“The true soldier fights not because he hates what is in front of him, but because he loves what is behind him.”
– G.K. Chesterton.
Tonight, our family set an empty place at the table in honor of all our country’s fallen heroes. May they rest in peace, and may God bless all the soldiers who fight to defend the liberties of our country: liberties that are eloquently encompassed by an American family sitting down to eat together in peace and freedom on Memorial Day.
Two weeks ago, we prepared for and celebrated my parents’ 25th wedding anniversary, and it was both a lovely and exhausting stretch of days in which I gained a big dose of party planning/coordinating experience . . . last week, thusly, was mental recovery week. Today proved to be recovery day from recovery week, especially in the region of my half of the bedroom, which had become a positive landing zone and, while not exactly messy, was cluttered. I did begin by wiping out the family microwave, since a miniature explosion had occurred there recently. But eventually I retreated into mine and my sister’s bedroom and went to war 😉
At long last, I situated all my tutoring supplies into their bin; I stashed away bags of handmade party decorations; I sorted books and shelves, finally updated all my monthly calendars, plowed through the Mines of Moria (also known as my desk drawer), went walking by the lake for an hour with mom and siblings, came home, cleaned off my desk, dusted and vacuumed nearly every surface, and have now collapsed with immense satisfaction. There is nothing so domestically marvelous as sitting in a dusted, vacuumed, de-cluttered space 😀
May is already winding down . . . and getting hotter . . . we’ve seemingly already entered our summer weather pattern down here of hot, muggy days with scattered thunderstorms at any time. But there has also been plenty of sunshine and breeziness to keep things nice.
Around the house, schoolwork has largely wrapped up for the school year and tomorrow, most likely, will be the first day of celebratory swimming with The Dash’s family 🙂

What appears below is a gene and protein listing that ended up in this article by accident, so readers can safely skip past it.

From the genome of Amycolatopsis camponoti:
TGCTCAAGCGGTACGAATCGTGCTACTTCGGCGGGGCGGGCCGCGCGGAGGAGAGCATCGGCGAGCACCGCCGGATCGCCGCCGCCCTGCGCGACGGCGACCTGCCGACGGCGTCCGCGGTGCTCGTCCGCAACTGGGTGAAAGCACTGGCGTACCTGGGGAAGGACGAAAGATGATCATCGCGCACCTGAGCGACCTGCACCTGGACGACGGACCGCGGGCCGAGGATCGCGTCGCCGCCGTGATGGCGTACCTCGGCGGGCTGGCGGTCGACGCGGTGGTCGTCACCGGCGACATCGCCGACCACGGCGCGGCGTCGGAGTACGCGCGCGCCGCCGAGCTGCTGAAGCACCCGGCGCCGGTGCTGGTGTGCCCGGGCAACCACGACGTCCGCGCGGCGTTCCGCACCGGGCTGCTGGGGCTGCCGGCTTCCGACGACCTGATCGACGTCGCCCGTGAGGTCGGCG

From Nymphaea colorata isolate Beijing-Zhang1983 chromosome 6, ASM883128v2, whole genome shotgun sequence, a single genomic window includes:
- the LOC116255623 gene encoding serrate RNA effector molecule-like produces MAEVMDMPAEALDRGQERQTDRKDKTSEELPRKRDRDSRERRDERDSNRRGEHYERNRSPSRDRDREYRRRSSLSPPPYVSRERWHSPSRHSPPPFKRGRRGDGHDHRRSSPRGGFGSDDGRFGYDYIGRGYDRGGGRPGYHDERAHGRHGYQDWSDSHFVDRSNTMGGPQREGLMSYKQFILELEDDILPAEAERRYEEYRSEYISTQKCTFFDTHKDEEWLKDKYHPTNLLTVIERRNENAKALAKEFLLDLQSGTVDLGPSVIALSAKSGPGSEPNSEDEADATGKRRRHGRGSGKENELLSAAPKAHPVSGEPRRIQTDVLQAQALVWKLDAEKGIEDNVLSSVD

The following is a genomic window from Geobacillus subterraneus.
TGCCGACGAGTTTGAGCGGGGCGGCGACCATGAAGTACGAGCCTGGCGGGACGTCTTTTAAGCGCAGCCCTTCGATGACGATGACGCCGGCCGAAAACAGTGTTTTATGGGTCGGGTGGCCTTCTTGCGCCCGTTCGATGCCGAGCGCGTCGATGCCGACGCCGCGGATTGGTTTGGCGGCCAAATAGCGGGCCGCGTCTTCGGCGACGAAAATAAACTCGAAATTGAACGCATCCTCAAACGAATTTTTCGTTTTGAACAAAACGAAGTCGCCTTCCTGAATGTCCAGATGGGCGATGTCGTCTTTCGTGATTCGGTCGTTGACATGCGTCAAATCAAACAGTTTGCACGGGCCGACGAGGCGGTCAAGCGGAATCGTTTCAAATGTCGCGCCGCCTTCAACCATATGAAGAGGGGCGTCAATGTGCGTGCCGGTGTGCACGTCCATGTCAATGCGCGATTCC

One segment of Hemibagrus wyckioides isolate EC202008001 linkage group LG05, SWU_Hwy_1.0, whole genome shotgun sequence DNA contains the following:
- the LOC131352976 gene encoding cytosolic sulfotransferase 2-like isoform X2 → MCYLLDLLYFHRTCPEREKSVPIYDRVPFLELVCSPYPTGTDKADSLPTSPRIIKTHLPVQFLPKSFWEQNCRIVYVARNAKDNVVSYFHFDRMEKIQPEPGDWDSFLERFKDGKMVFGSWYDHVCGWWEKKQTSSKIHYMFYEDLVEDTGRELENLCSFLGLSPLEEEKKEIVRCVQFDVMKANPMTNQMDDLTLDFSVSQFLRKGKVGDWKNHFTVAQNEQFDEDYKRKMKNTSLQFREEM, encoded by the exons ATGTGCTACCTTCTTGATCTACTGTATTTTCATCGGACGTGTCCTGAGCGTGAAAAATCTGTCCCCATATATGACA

I have been compiling a list of summer goals . . . some smaller, some bigger, some random, some obvious. One goal, however, is to brainstorm and figure out how to blog more consistently about courtship (and eventually, God-willing, betrothal and wedding planning) topics . . . so we’ll see what happens here starting early summer!
The Dash and I were messaging earlier about automotive troubles, and in the course of our conversation he gallantly asked me if I were looking as beautiful as ever . . . I replied that I was in workout clothes, holding a can of furniture polish, and that I had mildly frizzy hair, so I would leave him with that mental image in order to make a decision.
I presume it is natural for any person to default towards putting a nice photo of themselves on their blog. Being sanguine, I am particularly geared towards appearances and impressions (which holds its own mixed bag of potential virtues and inherent vices, but that’s for another post . . .)
Not that I am a frequent selfie-taker, but it seems to me that a self-taken photo revealing your current post-cleaning state prods one a little more towards virtue than a selfie when you are all fixed up. I did have to pull in the cherry blossom cup (a lovely gift from one of my students!) to add a little femininity, though 😛 Here’s to cleaning and to enjoying it!
Currently, we are in the few-weeks-long break between the end of The Dash’s semester and the beginning of his summer internship . . . it’s like one huge holiday and has been so wonderful so far to spend extra time with him! 🙂 Time truly is a gift from God, and when you are able to live it well and full with those you love, it becomes a joy!
For most of this blog post, I have been clicking back and forth between my internet browser and my graphic design software as I attempt to finish up one of three jobs lined up for me to complete by the end of next month, and get the final products off to be printed. It might not make for the most coherent of posts, but, hey, I’m multitasking 😉
The FSSP ordinations are this Saturday, May 26th, streaming live from LiveMass.net! God-willing, Lena and I will be able to watch them! What beautiful memories from last year, and what spiritual joy.
This morning, I wrote a letter to a brother in Christ and good friend who is currently in boot camp at Parris Island. I sat at the kitchen table with Lena (who was also writing a letter to another friend). The morning was hot (currently the heat index is at 89 degrees) and muggy, and the sunlight streamed brightly into the room; the table was pleasantly cluttered with notebooks and cups and lists. I wrote with a spotty blue pen; in each each paragraph I described something new going on, all the while trying to strike the perfect note of interesting and witty and sincere. I filled up a few pages’ worth, told him we missed him, that we were praying for him, that I would write once a week, and signed it with an inside nickname.